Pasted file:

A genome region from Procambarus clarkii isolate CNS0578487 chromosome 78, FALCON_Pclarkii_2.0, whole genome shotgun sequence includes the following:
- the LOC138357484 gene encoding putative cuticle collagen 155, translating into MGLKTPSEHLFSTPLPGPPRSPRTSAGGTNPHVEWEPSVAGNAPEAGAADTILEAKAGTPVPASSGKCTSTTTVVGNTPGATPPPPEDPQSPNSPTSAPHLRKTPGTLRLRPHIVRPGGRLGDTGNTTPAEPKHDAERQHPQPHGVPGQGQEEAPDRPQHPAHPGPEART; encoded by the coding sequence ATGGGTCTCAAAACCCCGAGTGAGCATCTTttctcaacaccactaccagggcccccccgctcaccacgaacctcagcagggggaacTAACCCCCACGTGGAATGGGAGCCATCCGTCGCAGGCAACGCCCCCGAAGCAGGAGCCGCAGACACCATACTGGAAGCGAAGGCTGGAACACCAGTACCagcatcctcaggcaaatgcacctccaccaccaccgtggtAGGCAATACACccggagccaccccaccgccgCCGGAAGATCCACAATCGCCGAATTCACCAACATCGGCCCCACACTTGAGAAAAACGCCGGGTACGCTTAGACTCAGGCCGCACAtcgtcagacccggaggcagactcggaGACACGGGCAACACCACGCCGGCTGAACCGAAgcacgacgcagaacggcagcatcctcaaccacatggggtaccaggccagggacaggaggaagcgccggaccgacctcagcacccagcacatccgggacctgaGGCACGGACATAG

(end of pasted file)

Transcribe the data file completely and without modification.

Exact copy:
A genome region from Procambarus clarkii isolate CNS0578487 chromosome 78, FALCON_Pclarkii_2.0, whole genome shotgun sequence includes the following:
- the LOC138357484 gene encoding putative cuticle collagen 155, translating into MGLKTPSEHLFSTPLPGPPRSPRTSAGGTNPHVEWEPSVAGNAPEAGAADTILEAKAGTPVPASSGKCTSTTTVVGNTPGATPPPPEDPQSPNSPTSAPHLRKTPGTLRLRPHIVRPGGRLGDTGNTTPAEPKHDAERQHPQPHGVPGQGQEEAPDRPQHPAHPGPEART; encoded by the coding sequence ATGGGTCTCAAAACCCCGAGTGAGCATCTTttctcaacaccactaccagggcccccccgctcaccacgaacctcagcagggggaacTAACCCCCACGTGGAATGGGAGCCATCCGTCGCAGGCAACGCCCCCGAAGCAGGAGCCGCAGACACCATACTGGAAGCGAAGGCTGGAACACCAGTACCagcatcctcaggcaaatgcacctccaccaccaccgtggtAGGCAATACACccggagccaccccaccgccgCCGGAAGATCCACAATCGCCGAATTCACCAACATCGGCCCCACACTTGAGAAAAACGCCGGGTACGCTTAGACTCAGGCCGCACAtcgtcagacccggaggcagactcggaGACACGGGCAACACCACGCCGGCTGAACCGAAgcacgacgcagaacggcagcatcctcaaccacatggggtaccaggccagggacaggaggaagcgccggaccgacctcagcacccagcacatccgggacctgaGGCACGGACATAG